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pierre henry: i don't have any space inside. i can't just let in 300 people. i have a responsibility to protect my employees. that would break safety rules and it isn't allowed. reporter: fawad spends the rest of the morning waiting. he wants to take a shower in a public bath, but there's already a long queue outside. fawad gives up -- today he'll have to go without washing. but despite such abject living conditions, the stream of migrants arriving in france continues to grow. more than 110,000 are estimated to have come in 2016. their favored destination is paris. fawad is not the only one who first wanted to go to germany and then decided for france. he had heard that every one gets residency here, if they wait long enough. fawad: germany is good for the
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refugees at first. they will give you proper food, shelter, good money. but they won't give you any papers. they will say you are lying and send you back to your country. i heard it from the other fellows on the way that the french are not sending the people back, but opening their doors to refugees. reporter: the number of deportations has fallen in france ahead of next year's presidential elections. francois hollande's center-left government appears keen to avoid making headlines that could be unpopular with left-wing voters. by the afternoon, fawad still hasn't had anything to eat. he hadn't expected to be simply ignored here. from time to time, fawad considers returning to pakistan -- even though he says he's frightened of the taliban there, because he worked for an it organization which also trains young women.
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that was in the pashtun region close to the border with afghanistan. fawad: they were shooting directly at me. but thanks to god, i had a car and they were on foot, so i escaped. then they threatened me again with the letters, as they can do. they threatened me, so my father suggested to me i should leave the country as soon as possible. reporter: his family sold a lot of land to pay for fawad's passage to europe. he set off full of hope six months ago. people smugglers took all his money. now, he's in another line to try and get an appointment with the authorities. sometimes he waits all night. his hope has dwindled. fawad: your mind gets twisted and you think dying is much easier than this. because a bad life is worse than dying. if you die, at least you rest in peace. this is no life.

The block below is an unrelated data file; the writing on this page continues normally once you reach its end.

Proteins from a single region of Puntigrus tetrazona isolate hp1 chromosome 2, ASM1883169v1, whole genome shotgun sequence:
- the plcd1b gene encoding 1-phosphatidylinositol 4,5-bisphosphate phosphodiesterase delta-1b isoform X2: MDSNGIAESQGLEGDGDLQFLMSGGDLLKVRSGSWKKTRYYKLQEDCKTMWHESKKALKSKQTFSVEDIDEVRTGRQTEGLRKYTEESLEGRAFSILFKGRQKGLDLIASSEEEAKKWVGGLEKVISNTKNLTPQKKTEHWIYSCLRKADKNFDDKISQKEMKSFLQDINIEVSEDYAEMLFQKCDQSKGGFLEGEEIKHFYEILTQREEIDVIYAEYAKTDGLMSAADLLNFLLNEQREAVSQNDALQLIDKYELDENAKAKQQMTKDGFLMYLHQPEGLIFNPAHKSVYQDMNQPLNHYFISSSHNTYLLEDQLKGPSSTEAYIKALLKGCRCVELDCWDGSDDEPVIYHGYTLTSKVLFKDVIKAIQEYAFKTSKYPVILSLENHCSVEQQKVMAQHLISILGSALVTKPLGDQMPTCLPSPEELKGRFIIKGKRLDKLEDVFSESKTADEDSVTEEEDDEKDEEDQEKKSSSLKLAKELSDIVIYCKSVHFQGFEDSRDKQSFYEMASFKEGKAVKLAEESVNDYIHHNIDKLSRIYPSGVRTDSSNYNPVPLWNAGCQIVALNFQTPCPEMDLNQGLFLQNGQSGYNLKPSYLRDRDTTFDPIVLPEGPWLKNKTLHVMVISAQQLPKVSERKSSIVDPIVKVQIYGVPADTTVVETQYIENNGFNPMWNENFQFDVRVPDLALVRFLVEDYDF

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it is worse than death. reporter: no one really wants to take on responsibility for people like fawad. the influence of the far-right front national is too strong. the party -- with its constant anti-migrant rhetoric -- is now one of france's strongest political forces. terre d'asile is feeling overwhelmed. pierre henry: people first have to register as an asylum seeker. but the prefecture only gives us a contingent of 80 appointments a day. but we have 250 to 300 people arriving here each day. we don't know what to do with the people. it is an impossible task. reporter: in the evening fawad heads to the railway station in search of food. but when he arrives, the residents who normally hand out
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food aren't around. fawad: i think i'll be hungry tonight. no food tonight and we are out of luck because tomorrow at the breakfast place they are not serving proper breakfast. we'll just have a tea. reporter: our camera team buys fawad a few packets of food, so that he's got enough for tonight at least. neither rejected, nor accepted. fawad has ended up in limbo land, like so many other migrants arriving in france. host: in the meantime, fawad's situation has slightly improved -- he's now staying in a former barracks--so he has a roof over his head. but his future is still uncertain. ever since the end of communism, poland had been seen as eastern europe's strongest democracy and a model for struggling post-soviet states. that is, until last year, when the country made a sudden lurch to the right under the newly elected law and justice party. after poland's minister for
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justice removed about 140 prosecutors from their posts, many citizens are now worried that judicial independence in their country is under attack. they are fearful that their days as a flagship in the east, are numbered. reporter: zbigniew ziobro is both poland's justice minister and public prosecutor general -- a lot of power concentrated in one person. he's taken up the battle against the polish judiciary reputation for corruption and inefficiency. but does that include purging individuals who are out of favor? 140 state prosecutors have been transferred on short notice. until recently, state prosecutor krzysztof parchimowicz investigated major financial scandals, complex murder cases and organized crime. now, he's been demoted to a warsaw district prosecutor. he's joined 49 colleagues in a joint complaint to the european court of human rights in strasbourg.